Actions to help educate millions of children announced by Gordon Brown
Children in conflicts, Education funding, Education in emergencies, Up for School or #upforschool campaign
Syrian students go back to class this week at a school built for them at a refugee camp school in Kilis, Turkey
A package of pioneering measures has been announced to help one million Syrian refugee children into school and to finance education for millions more.
Unveiled at the United Nations today by UN Special Envoy for Global Education Gordon Brown, they include:
- An innovative strategy to get one million Syrian refugee children in Lebanon, Turkey and Jordan back into school
- A new humanitarian platform to help millions of children receive education in emergencies, such as wars, natural disasters and disease outbreaks
- New appointments to an international commission of world leaders set up to look at the financing of global education – including singer, campaigner and #UpForSchool supporter Shakira
Mr Brown said: “Today we set out an immediately deliverable plan to provide schooling for one million Syrian refugees in Lebanon, Turkey and Jordan and a long-term solution that can give hope to child refugees – a global humanitarian platform and fund for education in emergencies.”
He spoke near the end of a General Assembly that has seen education pushed to the forefront of the global agenda. The new 15-year Sustainable Development Goals – ratified by world leaders at the UN – have a specific goal of Quality Education to “ensure inclusive and equitable quality education and promote lifelong learning opportunities for all”. But education is at the heart of all 17 SDGs.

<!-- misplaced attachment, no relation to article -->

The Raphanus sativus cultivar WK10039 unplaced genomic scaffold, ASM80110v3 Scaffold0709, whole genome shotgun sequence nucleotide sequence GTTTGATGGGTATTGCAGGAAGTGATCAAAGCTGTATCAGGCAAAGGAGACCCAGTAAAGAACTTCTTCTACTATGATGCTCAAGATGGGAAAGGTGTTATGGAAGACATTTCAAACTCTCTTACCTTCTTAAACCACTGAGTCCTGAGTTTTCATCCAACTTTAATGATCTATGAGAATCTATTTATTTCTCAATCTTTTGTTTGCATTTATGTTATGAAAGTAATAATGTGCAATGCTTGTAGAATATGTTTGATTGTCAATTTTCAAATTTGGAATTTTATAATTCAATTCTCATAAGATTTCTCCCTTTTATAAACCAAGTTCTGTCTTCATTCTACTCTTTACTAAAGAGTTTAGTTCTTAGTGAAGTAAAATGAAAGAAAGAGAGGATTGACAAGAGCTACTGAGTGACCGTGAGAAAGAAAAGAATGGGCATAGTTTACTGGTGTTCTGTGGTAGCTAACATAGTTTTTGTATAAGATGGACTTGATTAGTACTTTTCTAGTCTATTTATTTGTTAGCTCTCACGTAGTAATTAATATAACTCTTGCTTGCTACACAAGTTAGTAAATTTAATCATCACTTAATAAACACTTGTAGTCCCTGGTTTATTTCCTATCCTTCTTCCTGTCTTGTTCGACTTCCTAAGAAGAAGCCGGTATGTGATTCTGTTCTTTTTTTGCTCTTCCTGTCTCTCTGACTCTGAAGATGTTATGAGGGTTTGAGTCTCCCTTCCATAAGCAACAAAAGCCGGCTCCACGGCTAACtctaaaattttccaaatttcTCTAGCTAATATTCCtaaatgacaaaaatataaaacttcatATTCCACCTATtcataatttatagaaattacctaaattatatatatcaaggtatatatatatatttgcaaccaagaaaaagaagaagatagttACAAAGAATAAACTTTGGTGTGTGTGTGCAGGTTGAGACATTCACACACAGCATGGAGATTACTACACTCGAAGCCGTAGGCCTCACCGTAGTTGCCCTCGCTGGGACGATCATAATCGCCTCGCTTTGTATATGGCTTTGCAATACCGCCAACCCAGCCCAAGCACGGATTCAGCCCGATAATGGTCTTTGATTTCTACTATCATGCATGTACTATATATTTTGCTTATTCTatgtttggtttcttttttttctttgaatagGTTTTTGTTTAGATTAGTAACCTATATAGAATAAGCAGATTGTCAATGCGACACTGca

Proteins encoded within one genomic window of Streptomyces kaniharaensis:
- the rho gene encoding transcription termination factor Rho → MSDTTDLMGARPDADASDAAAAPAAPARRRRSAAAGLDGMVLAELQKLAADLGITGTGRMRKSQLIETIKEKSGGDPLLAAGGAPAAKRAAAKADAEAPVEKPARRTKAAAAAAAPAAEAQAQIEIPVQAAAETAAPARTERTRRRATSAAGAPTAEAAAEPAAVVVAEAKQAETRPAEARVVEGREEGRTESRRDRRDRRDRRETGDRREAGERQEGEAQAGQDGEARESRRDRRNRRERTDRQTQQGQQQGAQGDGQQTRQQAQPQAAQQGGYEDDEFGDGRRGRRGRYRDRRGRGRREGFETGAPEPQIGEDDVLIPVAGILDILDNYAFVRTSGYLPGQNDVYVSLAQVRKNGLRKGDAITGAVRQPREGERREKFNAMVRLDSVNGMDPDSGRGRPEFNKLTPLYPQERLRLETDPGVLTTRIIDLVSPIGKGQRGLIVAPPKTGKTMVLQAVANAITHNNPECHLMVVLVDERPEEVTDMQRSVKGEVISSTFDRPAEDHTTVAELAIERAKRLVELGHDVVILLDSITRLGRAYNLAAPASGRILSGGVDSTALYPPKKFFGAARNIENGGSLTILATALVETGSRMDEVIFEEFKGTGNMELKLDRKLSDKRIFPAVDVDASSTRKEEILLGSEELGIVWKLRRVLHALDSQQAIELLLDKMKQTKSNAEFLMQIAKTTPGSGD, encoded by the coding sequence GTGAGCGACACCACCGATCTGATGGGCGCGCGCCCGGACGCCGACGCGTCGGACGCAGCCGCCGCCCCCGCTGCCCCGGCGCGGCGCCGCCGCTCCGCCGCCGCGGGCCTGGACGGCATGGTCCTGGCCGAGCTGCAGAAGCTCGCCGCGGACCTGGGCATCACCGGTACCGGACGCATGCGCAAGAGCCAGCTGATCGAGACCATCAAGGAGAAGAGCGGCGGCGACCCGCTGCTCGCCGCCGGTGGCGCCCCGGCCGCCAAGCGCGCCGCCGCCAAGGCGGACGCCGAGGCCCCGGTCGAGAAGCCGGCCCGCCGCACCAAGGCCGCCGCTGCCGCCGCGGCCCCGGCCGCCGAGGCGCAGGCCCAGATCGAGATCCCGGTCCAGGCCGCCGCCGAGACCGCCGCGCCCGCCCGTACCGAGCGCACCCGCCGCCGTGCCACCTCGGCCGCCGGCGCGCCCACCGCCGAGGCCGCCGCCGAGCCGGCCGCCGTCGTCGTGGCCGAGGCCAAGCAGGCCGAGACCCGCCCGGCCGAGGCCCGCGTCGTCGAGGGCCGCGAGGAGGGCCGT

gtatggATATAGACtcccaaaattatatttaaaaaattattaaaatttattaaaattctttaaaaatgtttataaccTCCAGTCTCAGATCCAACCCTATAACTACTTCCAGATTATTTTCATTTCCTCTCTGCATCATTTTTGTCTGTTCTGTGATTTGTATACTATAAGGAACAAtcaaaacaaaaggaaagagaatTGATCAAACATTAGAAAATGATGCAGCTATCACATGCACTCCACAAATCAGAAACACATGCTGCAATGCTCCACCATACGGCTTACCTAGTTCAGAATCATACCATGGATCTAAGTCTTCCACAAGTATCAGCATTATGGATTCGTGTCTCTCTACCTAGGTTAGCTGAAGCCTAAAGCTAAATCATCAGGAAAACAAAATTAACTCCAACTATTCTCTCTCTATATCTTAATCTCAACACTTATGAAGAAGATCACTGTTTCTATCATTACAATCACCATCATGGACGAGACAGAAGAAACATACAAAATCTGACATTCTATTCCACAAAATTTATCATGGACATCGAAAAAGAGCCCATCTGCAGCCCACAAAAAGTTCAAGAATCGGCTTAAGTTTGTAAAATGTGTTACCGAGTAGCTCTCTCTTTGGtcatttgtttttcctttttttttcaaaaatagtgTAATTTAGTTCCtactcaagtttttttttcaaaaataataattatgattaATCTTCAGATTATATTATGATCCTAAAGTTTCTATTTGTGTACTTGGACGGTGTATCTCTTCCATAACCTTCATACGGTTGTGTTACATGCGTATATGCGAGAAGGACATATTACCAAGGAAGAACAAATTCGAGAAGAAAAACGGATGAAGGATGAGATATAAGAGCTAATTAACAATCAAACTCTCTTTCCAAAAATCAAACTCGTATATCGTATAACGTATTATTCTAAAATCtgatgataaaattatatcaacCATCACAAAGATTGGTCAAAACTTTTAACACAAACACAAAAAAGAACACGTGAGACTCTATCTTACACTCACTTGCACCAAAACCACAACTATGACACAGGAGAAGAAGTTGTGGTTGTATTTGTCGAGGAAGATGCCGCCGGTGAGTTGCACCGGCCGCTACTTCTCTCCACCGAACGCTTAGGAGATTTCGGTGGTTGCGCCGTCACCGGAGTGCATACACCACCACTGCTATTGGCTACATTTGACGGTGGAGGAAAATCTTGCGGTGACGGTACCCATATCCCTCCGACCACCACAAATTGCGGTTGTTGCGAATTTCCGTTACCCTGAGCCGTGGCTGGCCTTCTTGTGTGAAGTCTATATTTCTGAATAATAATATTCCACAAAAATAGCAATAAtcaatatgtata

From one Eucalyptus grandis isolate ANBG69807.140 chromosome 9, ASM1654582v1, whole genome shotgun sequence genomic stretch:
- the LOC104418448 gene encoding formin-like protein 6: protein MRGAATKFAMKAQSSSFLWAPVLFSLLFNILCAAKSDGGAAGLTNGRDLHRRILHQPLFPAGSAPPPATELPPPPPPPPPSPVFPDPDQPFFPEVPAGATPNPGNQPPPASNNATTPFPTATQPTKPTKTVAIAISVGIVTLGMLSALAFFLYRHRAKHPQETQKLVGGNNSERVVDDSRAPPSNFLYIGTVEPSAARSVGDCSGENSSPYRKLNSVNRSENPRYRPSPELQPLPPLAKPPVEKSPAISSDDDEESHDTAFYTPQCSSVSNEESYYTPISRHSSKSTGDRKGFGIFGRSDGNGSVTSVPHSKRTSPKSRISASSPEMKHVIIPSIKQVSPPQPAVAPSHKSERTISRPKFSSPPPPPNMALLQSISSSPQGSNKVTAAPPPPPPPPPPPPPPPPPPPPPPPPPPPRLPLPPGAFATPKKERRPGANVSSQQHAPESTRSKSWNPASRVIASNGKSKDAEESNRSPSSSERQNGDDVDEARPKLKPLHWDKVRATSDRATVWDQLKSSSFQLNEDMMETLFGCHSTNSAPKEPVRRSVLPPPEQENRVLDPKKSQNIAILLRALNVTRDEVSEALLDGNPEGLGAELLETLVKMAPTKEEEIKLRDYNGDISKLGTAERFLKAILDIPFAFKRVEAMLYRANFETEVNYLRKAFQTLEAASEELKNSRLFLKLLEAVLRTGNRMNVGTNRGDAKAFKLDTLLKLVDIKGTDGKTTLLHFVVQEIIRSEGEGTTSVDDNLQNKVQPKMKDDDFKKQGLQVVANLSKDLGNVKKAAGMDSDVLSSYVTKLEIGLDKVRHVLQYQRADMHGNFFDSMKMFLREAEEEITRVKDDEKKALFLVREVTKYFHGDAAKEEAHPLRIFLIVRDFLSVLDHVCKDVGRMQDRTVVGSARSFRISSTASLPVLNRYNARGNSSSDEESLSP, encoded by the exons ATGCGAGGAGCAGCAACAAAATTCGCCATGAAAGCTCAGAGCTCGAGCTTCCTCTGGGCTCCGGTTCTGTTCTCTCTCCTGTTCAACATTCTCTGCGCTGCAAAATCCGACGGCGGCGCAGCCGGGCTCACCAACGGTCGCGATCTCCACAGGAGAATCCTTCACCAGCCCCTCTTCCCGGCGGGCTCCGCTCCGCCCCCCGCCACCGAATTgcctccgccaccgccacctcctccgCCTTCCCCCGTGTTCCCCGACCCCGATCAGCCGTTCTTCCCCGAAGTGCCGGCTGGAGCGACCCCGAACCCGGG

Shakira and Gordon Brown with the #UpForSchool Petition, along with A World at School Global Youth Ambassadors Benedict Joson from the Philippines and Dawnique Shury from Guyana
Shakira’s new role and the formation of a youth panel to feed into the new International Commission for Financing Global Education Opportunity are a recognition of the role played by campaigning young people around the world to force education into the spotlight.
The Colombian pop star and education activist handed over the #UpForSchool Petition to Mr Brown in New York on behalf of the 10 million people who signed it. The petition is a youth-led campaign which demands world leaders deliver on their promise to get every child into school.
Mr Brown’s briefing came at the end of a week which saw Syrian refugee children going back to school in Lebanon and Turkey. He said: “Education for Syrian refugees in Lebanon, Turkey and Jordan must be given urgent priority to avoid the despair and desolation of a lost generation. Without education, young children are prey to early marriage, child trafficking, child labour and are vulnerable to extremism.
“For many parents the choice of staying in the region or embarking on death voyages depends on their chance of getting their children an education. While food, shelter and security are essential, it is the ability to plan for the future, for a life and a career, that gives these children hope.”
“In Turkey, Lebanon and Jordan, the main barrier to progress is not the absence of classroom facilities, teachers or willingness on the part of the government to help children in need. The biggest barrier that must now be urgently removed is the absence of funds.
A school at the UN-run Zaatari camp for Syrian refugees in Jordan
“I now call on members of the international community – who know the importance of taking action in the region of Syria – to deal with this emergency and fund the one million places that we need to deliver education to refugee children.”